Sean says he connected to King’s message and participated in MLK marches and commemorative events. “When I think about him, I think about the sacrifices he made so that we could have the opportunities we have today,” he says. “If not for him, I wouldn’t be a Sandia employee, I wouldn’t have graduated from La Cueva and UNM. He paved the way for the younger generation.”
Lydia Coleman (10694), a financial analyst with a degree in business administration from Prairie View A&M in Texas, says the King message she holds closest is that all people are created equal. “I think about the I Have a Dream speech. We won’t be judged by the color of our skin,” she says. “The color of my skin doesn’t define who I am. I define it.”
Lydia, 23, a Kansas native, says she doesn’t think of King as a figure from the past. “To me, he’s not history,” she says. “He’s a part of how I see the world daily. I see his dream still coming to pass.”
People come together and share cultures
Melvin Bennett (10626), a finance graduate of Prairie View A&M, says he feels most impacted by King’s efforts to end segregation. “I was able to go to school with students of different backgrounds and befriend them because of the work he did,” says Melvin, 22, a project administrator. “I was able to come to a place like Sandia and not have to worry about not getting a job because of my race.”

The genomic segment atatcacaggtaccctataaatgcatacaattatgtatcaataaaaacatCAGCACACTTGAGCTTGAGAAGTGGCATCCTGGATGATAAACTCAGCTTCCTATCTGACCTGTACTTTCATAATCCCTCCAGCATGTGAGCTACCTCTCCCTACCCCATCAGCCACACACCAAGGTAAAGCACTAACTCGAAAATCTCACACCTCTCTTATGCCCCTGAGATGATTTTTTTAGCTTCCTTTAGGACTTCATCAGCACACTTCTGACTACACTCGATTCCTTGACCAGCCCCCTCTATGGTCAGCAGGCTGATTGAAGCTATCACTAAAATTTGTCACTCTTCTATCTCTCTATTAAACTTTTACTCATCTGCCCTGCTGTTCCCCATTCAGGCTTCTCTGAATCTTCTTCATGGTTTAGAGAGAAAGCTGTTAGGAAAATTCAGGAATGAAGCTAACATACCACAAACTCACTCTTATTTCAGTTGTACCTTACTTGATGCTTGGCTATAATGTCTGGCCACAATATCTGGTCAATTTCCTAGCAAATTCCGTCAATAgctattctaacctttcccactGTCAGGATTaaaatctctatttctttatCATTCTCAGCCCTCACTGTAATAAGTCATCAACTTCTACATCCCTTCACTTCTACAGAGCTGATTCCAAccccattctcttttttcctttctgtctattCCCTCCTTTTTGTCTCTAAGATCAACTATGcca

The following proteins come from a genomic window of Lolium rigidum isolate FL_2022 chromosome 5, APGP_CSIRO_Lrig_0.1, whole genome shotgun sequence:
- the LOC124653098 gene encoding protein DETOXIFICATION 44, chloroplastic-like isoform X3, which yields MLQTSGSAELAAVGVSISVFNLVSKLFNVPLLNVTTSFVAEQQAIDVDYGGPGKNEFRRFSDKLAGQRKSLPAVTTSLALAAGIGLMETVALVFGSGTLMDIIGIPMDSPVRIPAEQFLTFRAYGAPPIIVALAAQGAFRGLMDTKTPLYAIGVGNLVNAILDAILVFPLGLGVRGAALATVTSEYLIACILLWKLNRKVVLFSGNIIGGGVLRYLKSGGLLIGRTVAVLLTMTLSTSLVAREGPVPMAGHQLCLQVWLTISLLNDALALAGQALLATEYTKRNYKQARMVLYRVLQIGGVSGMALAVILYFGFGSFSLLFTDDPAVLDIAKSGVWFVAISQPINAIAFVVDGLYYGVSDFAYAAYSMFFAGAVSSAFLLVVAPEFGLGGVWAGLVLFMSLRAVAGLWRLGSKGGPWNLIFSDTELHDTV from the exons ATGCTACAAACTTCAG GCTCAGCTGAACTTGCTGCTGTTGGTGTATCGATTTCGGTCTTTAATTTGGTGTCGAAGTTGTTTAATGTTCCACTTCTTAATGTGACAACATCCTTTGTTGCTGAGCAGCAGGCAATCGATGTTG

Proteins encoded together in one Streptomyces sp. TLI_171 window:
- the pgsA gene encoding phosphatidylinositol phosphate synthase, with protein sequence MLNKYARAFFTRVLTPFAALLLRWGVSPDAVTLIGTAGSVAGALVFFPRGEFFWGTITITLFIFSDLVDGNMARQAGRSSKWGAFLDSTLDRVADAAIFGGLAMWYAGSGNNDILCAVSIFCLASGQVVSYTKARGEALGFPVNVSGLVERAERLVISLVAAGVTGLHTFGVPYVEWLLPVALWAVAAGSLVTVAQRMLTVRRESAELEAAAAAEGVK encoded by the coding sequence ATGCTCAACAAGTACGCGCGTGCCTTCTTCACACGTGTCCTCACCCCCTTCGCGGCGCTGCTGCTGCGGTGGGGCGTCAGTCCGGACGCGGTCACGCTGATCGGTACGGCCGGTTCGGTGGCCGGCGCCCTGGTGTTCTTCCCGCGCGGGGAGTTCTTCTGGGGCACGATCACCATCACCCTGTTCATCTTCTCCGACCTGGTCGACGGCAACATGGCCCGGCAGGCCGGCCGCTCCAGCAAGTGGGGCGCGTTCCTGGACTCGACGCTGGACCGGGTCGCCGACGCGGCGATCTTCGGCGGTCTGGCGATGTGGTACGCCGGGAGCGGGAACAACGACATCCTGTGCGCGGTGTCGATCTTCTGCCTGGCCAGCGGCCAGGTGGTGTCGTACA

Melvin says the holiday in his hometown of Livingston, Texas, that honors King is a multicultural festival celebrating Hispanics, African-Americans, Native Americans, and Anglos. “People come together and share cultures,” he says. “I like that because it enables me to associate with people of different backgrounds, and share and learn from each other. I am able to do that now because of Dr. King’s work.”
Patrice, Sean, Lydia, and Melvin say they learned about King as children — in church, at school, at home — and will continue to keep King’s memory alive by spreading the message of nonviolent activism against racial discrimination.
Patrice has watched the I Have a Dream speech many times. “It makes you wonder when his dream will really come true, when all men are equal,” she says. “It’s a lot better now. But there is still work to be done.”-- Nancy Salem